Play Live Radio
Next Up:
0:00 0:00
Available On Air Stations
Donate today to support the journalism you rely on!

8.23.16: How Much Are Medals Worth, Bad Singing, & the Internship Question

Justin Green via Flickr CC

With hefty endorsement deals from Speedo and Under Armour, now-retired Olympian Michael Phelps doesn't need a new job anytime soon.  But aren't you a little bit curious about just how much those twenty-two gold medals worth? Today, the true worth of an Olympic gold medal.

And from the best of sport to the worst of music - From Bob Dylan to Yoko Ono, audiences have long had a fascination with the off-beat or out of tune. So why do we love some bad singers, and love to hate others?

Listen to the full show. 

How Much Are Olympic Medals Worth?

There's no doubt that Olympian Michael Phelps is retiring a very wealthy man - endorsements from Under Armour, Speedo, and Louis Vuitton have left him with an estimated net worth around 55 million dollars. But endorsements aside, Michael is also the owner of another veritable gold mine, namely his medals. Here to speak with us about the worth of Olympic gold medals is Jacob Bogage; he covers business, technology and finance for the Washington Post.

Related: How Much Are Michael Phelps' Gold Medals Really Worth?

How Much Are Olympic Medals Worth?

Lilian Alfonzo, Metal Scrapper

At USA Recycling in east LA, a two-story yellow crane smashes cars, refrigerators and appliances, and transforms them into neat piles of wreckage . The matriarch of this dusty enterprise is Lilian Alfonzo.  She's dealing with a scrap metal problem of her own - a family with a history of trying to trick the scales.  This audio postcard was produced by Denise Guerra.

You can listen to this story again at

The End of the Barbershop?

There is a time-honored place where the smell of talcum powder fills the air, where the straight-edge razor is still a sacred tool, where the burn of after shave is tempered by the refreshing cocoon of a hot towel. And where, and of course, guys can be guys.  We're talking about old-school barbershops.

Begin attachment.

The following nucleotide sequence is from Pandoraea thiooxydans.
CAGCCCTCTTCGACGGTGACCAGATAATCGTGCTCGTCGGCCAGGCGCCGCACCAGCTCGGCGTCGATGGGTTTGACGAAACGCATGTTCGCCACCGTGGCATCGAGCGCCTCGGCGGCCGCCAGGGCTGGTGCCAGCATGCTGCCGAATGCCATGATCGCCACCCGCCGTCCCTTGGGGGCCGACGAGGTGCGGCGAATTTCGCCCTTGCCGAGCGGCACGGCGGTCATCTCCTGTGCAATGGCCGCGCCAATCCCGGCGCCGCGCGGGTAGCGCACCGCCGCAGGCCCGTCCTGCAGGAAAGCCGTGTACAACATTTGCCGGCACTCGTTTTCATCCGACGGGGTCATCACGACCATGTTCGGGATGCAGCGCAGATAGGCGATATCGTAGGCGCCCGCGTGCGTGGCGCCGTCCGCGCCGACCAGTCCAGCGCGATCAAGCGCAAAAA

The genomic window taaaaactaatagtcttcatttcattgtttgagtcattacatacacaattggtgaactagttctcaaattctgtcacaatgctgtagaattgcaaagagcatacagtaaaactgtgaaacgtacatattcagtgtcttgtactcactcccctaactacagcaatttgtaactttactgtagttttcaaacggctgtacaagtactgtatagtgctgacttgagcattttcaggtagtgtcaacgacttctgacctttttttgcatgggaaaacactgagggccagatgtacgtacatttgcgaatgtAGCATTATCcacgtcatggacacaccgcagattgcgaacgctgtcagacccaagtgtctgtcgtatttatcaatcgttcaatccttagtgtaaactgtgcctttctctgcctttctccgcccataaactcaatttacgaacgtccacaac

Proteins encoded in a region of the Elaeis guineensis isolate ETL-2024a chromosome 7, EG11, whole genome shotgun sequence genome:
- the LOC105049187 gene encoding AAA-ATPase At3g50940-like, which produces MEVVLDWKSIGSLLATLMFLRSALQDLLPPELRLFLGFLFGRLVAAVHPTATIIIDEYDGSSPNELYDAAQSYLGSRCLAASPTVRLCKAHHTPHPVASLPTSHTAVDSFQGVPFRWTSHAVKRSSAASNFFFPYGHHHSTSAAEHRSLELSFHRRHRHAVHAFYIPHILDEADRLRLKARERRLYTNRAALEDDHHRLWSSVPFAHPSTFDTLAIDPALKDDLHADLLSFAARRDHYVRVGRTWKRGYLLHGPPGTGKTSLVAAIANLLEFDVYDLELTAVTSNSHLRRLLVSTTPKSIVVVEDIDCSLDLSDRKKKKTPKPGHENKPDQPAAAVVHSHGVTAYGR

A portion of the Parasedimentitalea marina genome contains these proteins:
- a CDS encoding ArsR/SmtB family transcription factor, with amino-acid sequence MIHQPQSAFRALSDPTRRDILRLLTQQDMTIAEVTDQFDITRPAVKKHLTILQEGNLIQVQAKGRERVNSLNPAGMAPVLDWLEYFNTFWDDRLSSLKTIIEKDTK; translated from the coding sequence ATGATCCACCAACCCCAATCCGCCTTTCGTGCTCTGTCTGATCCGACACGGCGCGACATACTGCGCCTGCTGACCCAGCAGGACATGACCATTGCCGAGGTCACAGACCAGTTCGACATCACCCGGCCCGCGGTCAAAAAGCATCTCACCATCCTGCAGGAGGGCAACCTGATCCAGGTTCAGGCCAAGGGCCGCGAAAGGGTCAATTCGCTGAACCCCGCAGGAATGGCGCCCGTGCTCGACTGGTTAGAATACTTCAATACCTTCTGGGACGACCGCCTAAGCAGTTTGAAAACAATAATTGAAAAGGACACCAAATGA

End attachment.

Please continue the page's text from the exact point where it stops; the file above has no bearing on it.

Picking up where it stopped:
Once staples in small town and urban communities alike, these group hangouts are slowly disappearing - a trend that raises questions about the community, social bonding, and socio-economics of getting a trim. Kristen Barber is an author and assistant professor of sociology at Southern Illinois University. Her new book is called Styling Masculinity: Gender, Class, and Inequality in the Men's Grooming Industry.

The End of the Barbershop?

Why We Love Bad Singing

When it comes to music, Americans have a bit of a love affair with the off-beat, the musical misfits, those out of tune vocalists that manage to captivate audiences despite having less than perfect technique or tone. But it's more complicated than that... because sometimes we love to love bad singing, sometimes we love to hate it, and sometimes bad singing transcends it's badness and somehow becomes good.

Carl Wilson is a music critic for Slate where he recently wrote about this very subject - a sort of meditation on our cultural attraction and repulsion to bad singing.

Why We Love Bad Singing

The Internship Question

From corporate America, to politics and yes, public radio, internships, many of them unpaid, have become a regular part of the resume building and job-seeking process in America.  But who is really benefiting? 

Malcolm Harrisis a writer and editor for The New Inquiry and contributing writer for the Pacific Standard. He writes that America's reliance on interns is perpetuating gender and income inequality, and goes on to propose a rather concrete solution: end internships.

The Internship Question

Today's episode included music from:

  • Podington Bear - Delta, All Hot Lights
  • Blue Dot Sessions - Downhill Racer
  • Jason Leonard

You make NHPR possible.

NHPR is nonprofit and independent. We rely on readers like you to support the local, national, and international coverage on this website. Your support makes this news available to everyone.

Give today. A monthly donation of $5 makes a real difference.